maas not detecting nodes
mike.pontillo at canonical.com
Fri Feb 10 08:17:07 UTC 2017
On Thu, Feb 9, 2017 at 11:23 PM, Mark Shuttleworth <mark at ubuntu.com> wrote:
> It's actually a meaningful name; the '5005' in that example correlates
> directly with the VLAN ID, which should make it relatively easy to find its
> context via the MAAS API if necessary (or the UI, if you feel like browsing
> to a subnet and then manually changing the number at the end of the URL
> Note that MAAS deliberately starts numbering its VLAN identifiers > 5000
> so that we avoid confusing the surrogate key with a VID like you would see
> on the wire.
> This is not nearly as helpful as you think it is.
Well, I'm not arguing that it's necessarily helpful to the average user.
(Not intuitively, at least, although perhaps it could be in a support
situation.) I just wanted to clear up the misconception that it's arbitrary.
> We're using the same general terminology for two completely different
> things, based only on the very specialist knowledge that VLANs don't go
> higher than 4096. Also, if I read you correctly, we are leaking the
> internals of a database schema ("vlan database rows have a primary key that
> is an integer over 5000") for no design reason at all. If that's correct...
> nyet, spasibo :)
Yes and no; this >5000 value is used as the resource URI, to ensure that it
remains constant even if the VID is changed. So its exposure, although
unfortunate, is there. But for usability, we support a Fabric/VID style
URI... because typically an administrator would identify the VLAN by its
VID. (The VID being a prevalent and meaningful identifier to a system
and/or network admin.) By forcing the surrogate key to start >5000, we
enable the Fabric/VID API usage in a simple way.
On the other hand, I agree that the exposure of this surrogate key inside
the DHCP configuration file falls short. I would rather it be more
meaningful to the user.
> What I would expect is:
> * we would use the term segment rather than VLAN because the fabric might
> be trunked switches
When MAAS sets up the DHCP configuration, it maps each VLAN in MAAS to a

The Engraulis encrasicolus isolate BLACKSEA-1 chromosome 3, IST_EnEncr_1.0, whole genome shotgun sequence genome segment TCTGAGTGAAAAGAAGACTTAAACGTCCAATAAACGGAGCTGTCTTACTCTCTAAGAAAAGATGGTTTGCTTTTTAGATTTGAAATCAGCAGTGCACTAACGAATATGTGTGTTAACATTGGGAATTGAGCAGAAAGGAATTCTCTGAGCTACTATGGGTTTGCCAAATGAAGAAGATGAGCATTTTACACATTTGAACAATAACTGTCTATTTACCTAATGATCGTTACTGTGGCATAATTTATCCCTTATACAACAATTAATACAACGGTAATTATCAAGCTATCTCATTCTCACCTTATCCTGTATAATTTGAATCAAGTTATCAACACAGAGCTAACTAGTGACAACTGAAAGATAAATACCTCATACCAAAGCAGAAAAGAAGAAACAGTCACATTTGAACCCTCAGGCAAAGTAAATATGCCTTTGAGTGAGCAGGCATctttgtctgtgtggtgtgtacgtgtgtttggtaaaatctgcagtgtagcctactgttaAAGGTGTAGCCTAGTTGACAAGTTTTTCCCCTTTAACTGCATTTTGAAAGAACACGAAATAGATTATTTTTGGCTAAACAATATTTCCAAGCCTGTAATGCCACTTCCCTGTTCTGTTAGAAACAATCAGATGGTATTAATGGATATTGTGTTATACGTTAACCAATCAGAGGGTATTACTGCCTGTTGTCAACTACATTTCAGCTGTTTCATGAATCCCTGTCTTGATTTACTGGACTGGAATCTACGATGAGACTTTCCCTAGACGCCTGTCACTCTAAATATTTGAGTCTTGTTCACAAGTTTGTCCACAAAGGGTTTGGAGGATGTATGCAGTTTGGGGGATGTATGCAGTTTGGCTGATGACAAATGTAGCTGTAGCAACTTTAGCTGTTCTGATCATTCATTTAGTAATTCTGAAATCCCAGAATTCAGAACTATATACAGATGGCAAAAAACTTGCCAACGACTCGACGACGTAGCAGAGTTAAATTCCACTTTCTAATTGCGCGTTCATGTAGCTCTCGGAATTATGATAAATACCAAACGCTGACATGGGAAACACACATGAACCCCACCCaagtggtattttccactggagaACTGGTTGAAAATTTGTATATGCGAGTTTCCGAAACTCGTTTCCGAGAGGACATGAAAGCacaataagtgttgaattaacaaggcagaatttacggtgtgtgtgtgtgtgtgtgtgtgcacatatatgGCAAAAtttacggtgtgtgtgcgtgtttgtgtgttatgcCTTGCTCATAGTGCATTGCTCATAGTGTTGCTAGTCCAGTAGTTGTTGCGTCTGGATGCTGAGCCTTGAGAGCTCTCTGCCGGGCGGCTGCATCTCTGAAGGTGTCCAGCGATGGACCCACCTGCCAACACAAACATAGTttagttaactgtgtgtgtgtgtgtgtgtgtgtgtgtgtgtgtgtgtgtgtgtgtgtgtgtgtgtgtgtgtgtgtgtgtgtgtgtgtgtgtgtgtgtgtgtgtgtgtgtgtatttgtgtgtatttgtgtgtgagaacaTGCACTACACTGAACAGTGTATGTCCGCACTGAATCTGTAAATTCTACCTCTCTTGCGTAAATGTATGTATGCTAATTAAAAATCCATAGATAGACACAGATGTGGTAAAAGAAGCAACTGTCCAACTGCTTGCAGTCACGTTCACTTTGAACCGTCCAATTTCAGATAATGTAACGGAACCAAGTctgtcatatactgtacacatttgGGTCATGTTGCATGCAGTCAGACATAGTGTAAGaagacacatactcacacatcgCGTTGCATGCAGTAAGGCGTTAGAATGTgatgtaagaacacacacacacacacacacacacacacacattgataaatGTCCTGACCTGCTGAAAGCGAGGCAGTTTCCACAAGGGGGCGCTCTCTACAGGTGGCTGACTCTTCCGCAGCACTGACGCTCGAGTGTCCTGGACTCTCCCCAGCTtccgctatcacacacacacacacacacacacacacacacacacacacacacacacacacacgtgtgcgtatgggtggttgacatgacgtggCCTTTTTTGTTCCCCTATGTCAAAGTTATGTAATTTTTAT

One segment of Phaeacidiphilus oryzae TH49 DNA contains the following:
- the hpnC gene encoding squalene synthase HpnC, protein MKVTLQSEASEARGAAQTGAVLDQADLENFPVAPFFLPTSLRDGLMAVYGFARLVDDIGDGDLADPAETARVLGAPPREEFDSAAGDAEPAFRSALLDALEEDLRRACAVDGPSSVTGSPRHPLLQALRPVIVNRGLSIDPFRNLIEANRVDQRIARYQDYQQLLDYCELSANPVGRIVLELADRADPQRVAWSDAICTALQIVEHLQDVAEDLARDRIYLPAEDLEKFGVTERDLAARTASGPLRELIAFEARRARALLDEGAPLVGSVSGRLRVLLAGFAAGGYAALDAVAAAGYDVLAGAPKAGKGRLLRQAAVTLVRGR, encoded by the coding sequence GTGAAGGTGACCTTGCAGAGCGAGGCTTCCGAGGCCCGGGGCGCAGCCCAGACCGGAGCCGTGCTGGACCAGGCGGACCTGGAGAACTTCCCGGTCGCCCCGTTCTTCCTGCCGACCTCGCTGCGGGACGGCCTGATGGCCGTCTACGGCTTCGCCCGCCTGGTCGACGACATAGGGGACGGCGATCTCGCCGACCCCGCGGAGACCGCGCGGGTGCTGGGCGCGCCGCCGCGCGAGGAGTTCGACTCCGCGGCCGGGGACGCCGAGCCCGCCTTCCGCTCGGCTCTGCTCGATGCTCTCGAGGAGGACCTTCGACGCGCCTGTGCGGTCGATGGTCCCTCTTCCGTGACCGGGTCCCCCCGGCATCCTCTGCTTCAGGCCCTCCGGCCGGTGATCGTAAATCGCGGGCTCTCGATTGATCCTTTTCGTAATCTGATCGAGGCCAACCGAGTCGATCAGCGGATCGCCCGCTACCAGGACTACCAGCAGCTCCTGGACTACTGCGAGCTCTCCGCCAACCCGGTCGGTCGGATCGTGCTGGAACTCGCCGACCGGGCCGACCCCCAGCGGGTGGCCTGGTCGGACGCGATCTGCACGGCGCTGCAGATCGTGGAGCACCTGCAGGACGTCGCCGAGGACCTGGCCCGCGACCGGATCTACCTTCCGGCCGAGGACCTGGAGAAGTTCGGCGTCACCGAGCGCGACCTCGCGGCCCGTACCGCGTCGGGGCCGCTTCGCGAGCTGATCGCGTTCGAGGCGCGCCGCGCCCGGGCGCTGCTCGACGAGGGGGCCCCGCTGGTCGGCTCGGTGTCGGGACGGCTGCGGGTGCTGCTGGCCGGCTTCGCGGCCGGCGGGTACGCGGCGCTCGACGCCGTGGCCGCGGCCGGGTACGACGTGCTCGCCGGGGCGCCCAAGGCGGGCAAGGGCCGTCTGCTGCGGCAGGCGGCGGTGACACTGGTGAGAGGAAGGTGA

shared-subnet in the DHCP configuration. If a trunked link terminates on
the MAAS rack, MAAS will see each separate VLAN the trunk consists of, and
for each DHCP-enabled VLAN will generate a shared-subnet for each one. Each
shared-subnet would need a [tagged] VLAN interface to communicate on in
That is, on the surface, there is a 1:1 mapping between a MAAS VLAN and one
of these mentioned DHCP configuration entries. If you want get pedantic,
starting in MAAS 2.2, we are supporting DHCP relay. So you might also see
"remote" VLANs' subnets which are *served via* the connected VLAN here.
(But it would be difficult to capture that meaning in this identifier,
since the shared-subnet could be serving multiple relayed networks.)
> * we would make up an identifier of the form hexhexhex or similar,
> separate from any database primary key id, and use that as a name
Rather than making up a new identifier, I think it would be nice to make it
more meaningful to the user.
You mentioned network segments, and that starts to sound like we're talking
about fabrics. (Which makes sense, since that's how we qualify the
namespace of a VLAN.) So I would suggest making the identifier something
like "fabric-1--vlan-2". (Which would indicate the DHCP configuration for
VID 2 on fabric-1.) You could also have "fabric-1--untagged", etc. That
would meet the "don't leak database internals" requirement, and make it
immediately useful, so that if you see this in the syslog:
Feb 9 11:23:06 dl-360-143 dhcpd: DHCPDISCOVER from
3c:a8:2a:fc:18:50 via eno49: network fabric-5--vlan-2: no free leases
... then you immediately know how to browse to the VLAN in MAAS, without
having to ask on the mailing list. ;-)
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